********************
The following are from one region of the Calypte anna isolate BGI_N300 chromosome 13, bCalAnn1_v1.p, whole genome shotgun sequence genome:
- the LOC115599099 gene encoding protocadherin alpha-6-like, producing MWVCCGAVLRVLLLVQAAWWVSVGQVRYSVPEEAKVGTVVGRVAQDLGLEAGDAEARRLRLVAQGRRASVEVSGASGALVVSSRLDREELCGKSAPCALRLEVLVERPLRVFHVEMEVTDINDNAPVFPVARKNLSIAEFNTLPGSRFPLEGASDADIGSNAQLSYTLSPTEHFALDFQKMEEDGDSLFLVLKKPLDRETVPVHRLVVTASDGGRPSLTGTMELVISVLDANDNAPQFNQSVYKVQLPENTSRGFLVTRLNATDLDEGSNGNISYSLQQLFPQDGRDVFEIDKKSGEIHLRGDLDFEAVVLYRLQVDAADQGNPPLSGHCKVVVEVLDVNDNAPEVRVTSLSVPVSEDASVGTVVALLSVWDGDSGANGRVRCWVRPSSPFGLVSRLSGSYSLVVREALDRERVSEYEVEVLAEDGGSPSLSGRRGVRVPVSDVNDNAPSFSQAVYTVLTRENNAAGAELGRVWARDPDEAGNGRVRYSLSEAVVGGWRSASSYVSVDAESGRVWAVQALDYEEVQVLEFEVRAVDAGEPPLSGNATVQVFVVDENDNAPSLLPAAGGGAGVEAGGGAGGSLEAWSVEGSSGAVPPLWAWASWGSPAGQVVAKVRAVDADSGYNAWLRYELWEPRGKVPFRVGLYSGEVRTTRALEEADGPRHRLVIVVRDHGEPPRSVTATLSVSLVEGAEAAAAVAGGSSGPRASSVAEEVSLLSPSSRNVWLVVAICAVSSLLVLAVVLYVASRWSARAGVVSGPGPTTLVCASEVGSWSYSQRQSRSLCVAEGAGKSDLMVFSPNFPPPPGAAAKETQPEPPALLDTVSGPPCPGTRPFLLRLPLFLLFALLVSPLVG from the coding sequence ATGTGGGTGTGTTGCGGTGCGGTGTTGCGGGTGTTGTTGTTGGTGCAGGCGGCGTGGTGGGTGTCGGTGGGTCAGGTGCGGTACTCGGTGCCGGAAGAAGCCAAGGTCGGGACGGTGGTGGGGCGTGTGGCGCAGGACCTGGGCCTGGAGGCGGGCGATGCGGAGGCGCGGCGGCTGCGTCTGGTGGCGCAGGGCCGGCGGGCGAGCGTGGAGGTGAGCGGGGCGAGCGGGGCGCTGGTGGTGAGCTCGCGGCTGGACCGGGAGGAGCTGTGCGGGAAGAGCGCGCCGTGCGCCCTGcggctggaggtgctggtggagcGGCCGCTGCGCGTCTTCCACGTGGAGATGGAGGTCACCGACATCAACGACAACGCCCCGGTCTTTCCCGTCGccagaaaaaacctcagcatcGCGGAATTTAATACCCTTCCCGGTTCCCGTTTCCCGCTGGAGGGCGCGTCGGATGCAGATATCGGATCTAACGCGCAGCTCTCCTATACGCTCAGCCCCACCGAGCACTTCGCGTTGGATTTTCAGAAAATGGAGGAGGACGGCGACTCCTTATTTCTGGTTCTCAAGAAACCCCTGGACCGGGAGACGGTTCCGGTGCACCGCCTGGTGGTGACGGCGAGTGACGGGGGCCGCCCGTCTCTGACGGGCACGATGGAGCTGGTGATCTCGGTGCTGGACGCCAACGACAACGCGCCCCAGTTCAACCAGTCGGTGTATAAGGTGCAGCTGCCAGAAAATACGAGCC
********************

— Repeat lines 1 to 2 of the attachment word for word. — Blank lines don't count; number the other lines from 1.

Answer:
The following are from one region of the Calypte anna isolate BGI_N300 chromosome 13, bCalAnn1_v1.p, whole genome shotgun sequence genome:
- the LOC115599099 gene encoding protocadherin alpha-6-like, producing MWVCCGAVLRVLLLVQAAWWVSVGQVRYSVPEEAKVGTVVGRVAQDLGLEAGDAEARRLRLVAQGRRASVEVSGASGALVVSSRLDREELCGKSAPCALRLEVLVERPLRVFHVEMEVTDINDNAPVFPVARKNLSIAEFNTLPGSRFPLEGASDADIGSNAQLSYTLSPTEHFALDFQKMEEDGDSLFLVLKKPLDRETVPVHRLVVTASDGGRPSLTGTMELVISVLDANDNAPQFNQSVYKVQLPENTSRGFLVTRLNATDLDEGSNGNISYSLQQLFPQDGRDVFEIDKKSGEIHLRGDLDFEAVVLYRLQVDAADQGNPPLSGHCKVVVEVLDVNDNAPEVRVTSLSVPVSEDASVGTVVALLSVWDGDSGANGRVRCWVRPSSPFGLVSRLSGSYSLVVREALDRERVSEYEVEVLAEDGGSPSLSGRRGVRVPVSDVNDNAPSFSQAVYTVLTRENNAAGAELGRVWARDPDEAGNGRVRYSLSEAVVGGWRSASSYVSVDAESGRVWAVQALDYEEVQVLEFEVRAVDAGEPPLSGNATVQVFVVDENDNAPSLLPAAGGGAGVEAGGGAGGSLEAWSVEGSSGAVPPLWAWASWGSPAGQVVAKVRAVDADSGYNAWLRYELWEPRGKVPFRVGLYSGEVRTTRALEEADGPRHRLVIVVRDHGEPPRSVTATLSVSLVEGAEAAAAVAGGSSGPRASSVAEEVSLLSPSSRNVWLVVAICAVSSLLVLAVVLYVASRWSARAGVVSGPGPTTLVCASEVGSWSYSQRQSRSLCVAEGAGKSDLMVFSPNFPPPPGAAAKETQPEPPALLDTVSGPPCPGTRPFLLRLPLFLLFALLVSPLVG from the coding sequence ATGTGGGTGTGTTGCGGTGCGGTGTTGCGGGTGTTGTTGTTGGTGCAGGCGGCGTGGTGGGTGTCGGTGGGTCAGGTGCGGTACTCGGTGCCGGAAGAAGCCAAGGTCGGGACGGTGGTGGGGCGTGTGGCGCAGGACCTGGGCCTGGAGGCGGGCGATGCGGAGGCGCGGCGGCTGCGTCTGGTGGCGCAGGGCCGGCGGGCGAGCGTGGAGGTGAGCGGGGCGAGCGGGGCGCTGGTGGTGAGCTCGCGGCTGGACCGGGAGGAGCTGTGCGGGAAGAGCGCGCCGTGCGCCCTGcggctggaggtgctggtggagcGGCCGCTGCGCGTCTTCCACGTGGAGATGGAGGTCACCGACATCAACGACAACGCCCCGGTCTTTCCCGTCGccagaaaaaacctcagcatcGCGGAATTTAATACCCTTCCCGGTTCCCGTTTCCCGCTGGAGGGCGCGTCGGATGCAGATATCGGATCTAACGCGCAGCTCTCCTATACGCTCAGCCCCACCGAGCACTTCGCGTTGGATTTTCAGAAAATGGAGGAGGACGGCGACTCCTTATTTCTGGTTCTCAAGAAACCCCTGGACCGGGAGACGGTTCCGGTGCACCGCCTGGTGGTGACGGCGAGTGACGGGGGCCGCCCGTCTCTGACGGGCACGATGGAGCTGGTGATCTCGGTGCTGGACGCCAACGACAACGCGCCCCAGTTCAACCAGTCGGTGTATAAGGTGCAGCTGCCAGAAAATACGAGCC